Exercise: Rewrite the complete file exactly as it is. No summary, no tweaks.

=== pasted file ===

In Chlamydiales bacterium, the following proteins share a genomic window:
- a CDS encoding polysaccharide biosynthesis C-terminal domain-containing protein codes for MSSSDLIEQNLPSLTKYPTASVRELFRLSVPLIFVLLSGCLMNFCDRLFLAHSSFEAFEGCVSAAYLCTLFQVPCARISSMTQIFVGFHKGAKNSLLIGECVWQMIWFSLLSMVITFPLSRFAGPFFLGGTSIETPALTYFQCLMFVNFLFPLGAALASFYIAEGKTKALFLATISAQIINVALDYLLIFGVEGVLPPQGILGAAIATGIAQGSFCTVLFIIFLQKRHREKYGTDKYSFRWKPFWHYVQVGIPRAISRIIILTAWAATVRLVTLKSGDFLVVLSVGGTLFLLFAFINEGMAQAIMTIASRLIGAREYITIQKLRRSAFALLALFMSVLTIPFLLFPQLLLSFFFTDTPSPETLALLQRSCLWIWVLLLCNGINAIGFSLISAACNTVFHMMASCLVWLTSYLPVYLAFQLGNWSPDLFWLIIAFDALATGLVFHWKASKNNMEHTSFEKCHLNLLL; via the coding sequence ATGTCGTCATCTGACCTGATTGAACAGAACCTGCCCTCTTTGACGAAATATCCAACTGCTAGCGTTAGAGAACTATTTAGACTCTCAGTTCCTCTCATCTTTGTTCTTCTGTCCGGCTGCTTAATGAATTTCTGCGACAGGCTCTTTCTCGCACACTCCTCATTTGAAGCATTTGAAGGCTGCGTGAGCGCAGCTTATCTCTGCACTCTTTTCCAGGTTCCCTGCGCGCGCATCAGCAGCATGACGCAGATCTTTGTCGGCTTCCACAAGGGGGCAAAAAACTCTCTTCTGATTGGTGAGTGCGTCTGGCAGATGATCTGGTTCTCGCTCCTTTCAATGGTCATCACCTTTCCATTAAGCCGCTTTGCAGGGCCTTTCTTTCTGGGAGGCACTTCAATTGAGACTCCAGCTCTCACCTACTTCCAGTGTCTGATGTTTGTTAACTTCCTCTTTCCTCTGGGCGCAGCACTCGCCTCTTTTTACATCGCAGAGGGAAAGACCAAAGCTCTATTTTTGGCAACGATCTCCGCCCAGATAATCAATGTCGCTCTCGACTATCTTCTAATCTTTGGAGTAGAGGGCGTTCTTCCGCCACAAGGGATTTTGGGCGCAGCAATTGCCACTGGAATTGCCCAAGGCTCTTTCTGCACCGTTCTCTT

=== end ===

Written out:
In Chlamydiales bacterium, the following proteins share a genomic window:
- a CDS encoding polysaccharide biosynthesis C-terminal domain-containing protein codes for MSSSDLIEQNLPSLTKYPTASVRELFRLSVPLIFVLLSGCLMNFCDRLFLAHSSFEAFEGCVSAAYLCTLFQVPCARISSMTQIFVGFHKGAKNSLLIGECVWQMIWFSLLSMVITFPLSRFAGPFFLGGTSIETPALTYFQCLMFVNFLFPLGAALASFYIAEGKTKALFLATISAQIINVALDYLLIFGVEGVLPPQGILGAAIATGIAQGSFCTVLFIIFLQKRHREKYGTDKYSFRWKPFWHYVQVGIPRAISRIIILTAWAATVRLVTLKSGDFLVVLSVGGTLFLLFAFINEGMAQAIMTIASRLIGAREYITIQKLRRSAFALLALFMSVLTIPFLLFPQLLLSFFFTDTPSPETLALLQRSCLWIWVLLLCNGINAIGFSLISAACNTVFHMMASCLVWLTSYLPVYLAFQLGNWSPDLFWLIIAFDALATGLVFHWKASKNNMEHTSFEKCHLNLLL; via the coding sequence ATGTCGTCATCTGACCTGATTGAACAGAACCTGCCCTCTTTGACGAAATATCCAACTGCTAGCGTTAGAGAACTATTTAGACTCTCAGTTCCTCTCATCTTTGTTCTTCTGTCCGGCTGCTTAATGAATTTCTGCGACAGGCTCTTTCTCGCACACTCCTCATTTGAAGCATTTGAAGGCTGCGTGAGCGCAGCTTATCTCTGCACTCTTTTCCAGGTTCCCTGCGCGCGCATCAGCAGCATGACGCAGATCTTTGTCGGCTTCCACAAGGGGGCAAAAAACTCTCTTCTGATTGGTGAGTGCGTCTGGCAGATGATCTGGTTCTCGCTCCTTTCAATGGTCATCACCTTTCCATTAAGCCGCTTTGCAGGGCCTTTCTTTCTGGGAGGCACTTCAATTGAGACTCCAGCTCTCACCTACTTCCAGTGTCTGATGTTTGTTAACTTCCTCTTTCCTCTGGGCGCAGCACTCGCCTCTTTTTACATCGCAGAGGGAAAGACCAAAGCTCTATTTTTGGCAACGATCTCCGCCCAGATAATCAATGTCGCTCTCGACTATCTTCTAATCTTTGGAGTAGAGGGCGTTCTTCCGCCACAAGGGATTTTGGGCGCAGCAATTGCCACTGGAATTGCCCAAGGCTCTTTCTGCACCGTTCTCTT